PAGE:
The Falcon and the Winter Soldier finally unmasked the Power Broker and – gasp! – that’s none other than Sharon Carter. Fans have suspected it for weeks, but it’s still pretty cool to see a woman revealed as the master villain, given Marvel’s bad history with both female characters and antagonists. Based on Phase 4 so far, the Marvel Cinematic Universe may finally be on track to resolve both issues.
At the dawn of the MCU, women were love interests, clear and straightforward. The depictions of women in films have most held its own – an impressive feat for the media dating back to 2008 – but the casts were still predominantly male. It was a deliberate decision by Marvel Brass: a way to point to Natasha or Peggy or Pepper and say “but look, we have great female characters” while ordering Shane Black to rewrite Iron man 3 without Maya as the main antagonist.
And over time, a villain issue emerged that is now pervasive in criticism of the MCU. A handful of villains in the MCU are truly awesome – the fact is no better demonstrated than by Loki’s repeated resurrections and rifts, go June 11 – but too many of a 20-plus-year-old movie franchise are good and forgettable if not just bad. In this case, one of the largest is Thor: RagnarokHela, which means the MCU was beating 1000 from the start with female villains.
If Phase 4 television is any indication, Marvel’s villains can still achieve gender equity. WandaVision showed us the possibilities for Wanda as one of the most powerful characters in the MCU, someone the movies never had time to focus on and whose pain, anger, and unimaginable power have made many (including herself) wonder if she really was a bad guy. Kathryn Hahn, already stealing scenes as a curious neighbor, turned out to be Agatha, a formidable foe with a killer theme song and one of the most charismatic performances – evil or not – in the MCU.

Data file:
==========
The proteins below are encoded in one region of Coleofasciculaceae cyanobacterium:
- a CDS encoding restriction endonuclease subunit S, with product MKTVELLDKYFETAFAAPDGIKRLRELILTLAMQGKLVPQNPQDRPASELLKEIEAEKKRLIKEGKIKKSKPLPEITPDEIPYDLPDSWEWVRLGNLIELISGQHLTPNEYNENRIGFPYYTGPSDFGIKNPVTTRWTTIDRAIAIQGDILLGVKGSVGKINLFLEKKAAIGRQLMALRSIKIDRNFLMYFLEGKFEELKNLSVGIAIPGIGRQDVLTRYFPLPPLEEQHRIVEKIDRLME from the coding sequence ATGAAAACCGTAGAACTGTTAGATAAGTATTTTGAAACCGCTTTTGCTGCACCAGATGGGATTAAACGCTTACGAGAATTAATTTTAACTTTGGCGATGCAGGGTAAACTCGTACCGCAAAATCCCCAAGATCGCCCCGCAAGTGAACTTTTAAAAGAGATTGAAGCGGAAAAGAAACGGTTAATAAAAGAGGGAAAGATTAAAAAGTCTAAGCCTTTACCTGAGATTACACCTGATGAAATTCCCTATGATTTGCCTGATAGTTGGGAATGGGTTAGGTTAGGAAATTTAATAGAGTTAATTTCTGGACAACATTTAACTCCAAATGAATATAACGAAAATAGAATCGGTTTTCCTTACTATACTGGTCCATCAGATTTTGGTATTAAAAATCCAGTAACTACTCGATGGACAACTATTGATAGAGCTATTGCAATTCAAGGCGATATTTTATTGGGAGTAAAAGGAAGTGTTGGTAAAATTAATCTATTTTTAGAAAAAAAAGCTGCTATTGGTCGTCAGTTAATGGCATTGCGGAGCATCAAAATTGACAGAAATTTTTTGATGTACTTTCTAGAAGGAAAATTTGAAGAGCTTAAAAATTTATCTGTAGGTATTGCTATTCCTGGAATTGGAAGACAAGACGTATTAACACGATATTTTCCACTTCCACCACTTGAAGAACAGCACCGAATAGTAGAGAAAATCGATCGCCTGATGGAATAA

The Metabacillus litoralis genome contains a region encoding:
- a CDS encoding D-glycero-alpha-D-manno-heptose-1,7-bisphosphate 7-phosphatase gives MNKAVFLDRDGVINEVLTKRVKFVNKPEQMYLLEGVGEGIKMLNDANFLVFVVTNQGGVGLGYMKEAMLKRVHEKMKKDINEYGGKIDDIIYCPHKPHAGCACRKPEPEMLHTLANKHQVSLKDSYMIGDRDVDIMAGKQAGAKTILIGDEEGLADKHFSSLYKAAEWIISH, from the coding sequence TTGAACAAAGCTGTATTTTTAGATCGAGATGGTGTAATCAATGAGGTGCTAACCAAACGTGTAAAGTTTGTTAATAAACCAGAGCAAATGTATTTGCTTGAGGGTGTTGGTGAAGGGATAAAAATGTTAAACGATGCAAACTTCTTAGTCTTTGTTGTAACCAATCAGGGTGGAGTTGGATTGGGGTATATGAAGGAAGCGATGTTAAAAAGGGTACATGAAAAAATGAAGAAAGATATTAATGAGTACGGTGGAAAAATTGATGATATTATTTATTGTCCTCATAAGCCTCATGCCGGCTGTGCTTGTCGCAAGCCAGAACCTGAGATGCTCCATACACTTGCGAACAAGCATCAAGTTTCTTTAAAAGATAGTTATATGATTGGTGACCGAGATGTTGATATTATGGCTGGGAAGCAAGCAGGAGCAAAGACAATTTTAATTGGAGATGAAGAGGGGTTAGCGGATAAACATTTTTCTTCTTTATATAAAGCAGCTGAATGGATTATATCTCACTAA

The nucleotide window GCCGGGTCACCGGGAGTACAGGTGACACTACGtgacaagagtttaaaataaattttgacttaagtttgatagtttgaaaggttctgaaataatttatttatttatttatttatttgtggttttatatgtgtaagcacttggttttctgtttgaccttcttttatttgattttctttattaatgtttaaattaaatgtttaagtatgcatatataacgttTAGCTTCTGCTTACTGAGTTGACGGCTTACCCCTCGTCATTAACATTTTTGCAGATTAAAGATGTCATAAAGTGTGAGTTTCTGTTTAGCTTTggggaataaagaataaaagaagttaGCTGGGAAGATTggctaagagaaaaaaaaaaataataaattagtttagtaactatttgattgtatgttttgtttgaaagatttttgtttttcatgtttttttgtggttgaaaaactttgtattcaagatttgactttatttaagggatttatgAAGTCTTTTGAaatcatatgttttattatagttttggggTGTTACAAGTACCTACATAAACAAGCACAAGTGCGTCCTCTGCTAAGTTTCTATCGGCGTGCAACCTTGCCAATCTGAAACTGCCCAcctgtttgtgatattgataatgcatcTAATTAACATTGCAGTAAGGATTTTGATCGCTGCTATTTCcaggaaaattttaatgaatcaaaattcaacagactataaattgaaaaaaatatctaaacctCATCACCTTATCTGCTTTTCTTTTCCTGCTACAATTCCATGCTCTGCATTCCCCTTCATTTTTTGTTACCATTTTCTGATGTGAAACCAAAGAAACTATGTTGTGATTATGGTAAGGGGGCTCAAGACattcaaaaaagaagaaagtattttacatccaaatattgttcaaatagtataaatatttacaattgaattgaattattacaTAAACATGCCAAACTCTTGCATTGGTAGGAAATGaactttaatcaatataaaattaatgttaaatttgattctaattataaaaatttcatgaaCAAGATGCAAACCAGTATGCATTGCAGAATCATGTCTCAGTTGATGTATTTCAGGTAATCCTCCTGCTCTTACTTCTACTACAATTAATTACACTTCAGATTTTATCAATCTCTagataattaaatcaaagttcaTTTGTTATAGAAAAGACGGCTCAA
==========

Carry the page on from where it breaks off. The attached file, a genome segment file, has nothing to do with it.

The Falcon and the Winter Soldier, a show mostly about two boys beating other boys, ended up featuring not one but three compelling female antagonists. Karli, like many of the best villains before her, challenged a world that supports costumed heroes and leaves others to suffer unaided. His methods could have improved (as did his dialogue), but his philosophy was still compelling. Julia Louis-Dreyfus made all the entrance as Val, who may or may not return as Black Widow but will surely come back every time we take with John Walker, be it TFATWS Season 2 or this new Captain America movie. Hahn and Louis-Dreyfus are actors who could make almost anything work, and watching them elevate even the most basic Marvel story will be a treat.
In Sharon Carter’s case, Marvel may never have known what to do. She was shelved after Captain America: The Winter Soldier due to more pressing arcs like Civil war and the Infinity Saga unfolding, but we still hardly know anything about this character other than that she kicks the buttocks and once kissed her uncle. TFATWS didn’t have a clear purpose in bringing her back or necessarily using her well throughout her six episodes, but revealing her as the Power Broker and keeping her alive and generally repositioning Sharon completely going forward.
None of this is to say that Marvel has solved sexism. As villains, these characters aren’t just flawed but twisted. The Falcon and the Winter Soldier The finale also features the murder of Sharon Karli, a teenage black girl who stood in his way, while known murderer John Walker roams free. We’re going to have missteps and questionable arcs. But we might also have some of the best villains the MCU has ever seen.
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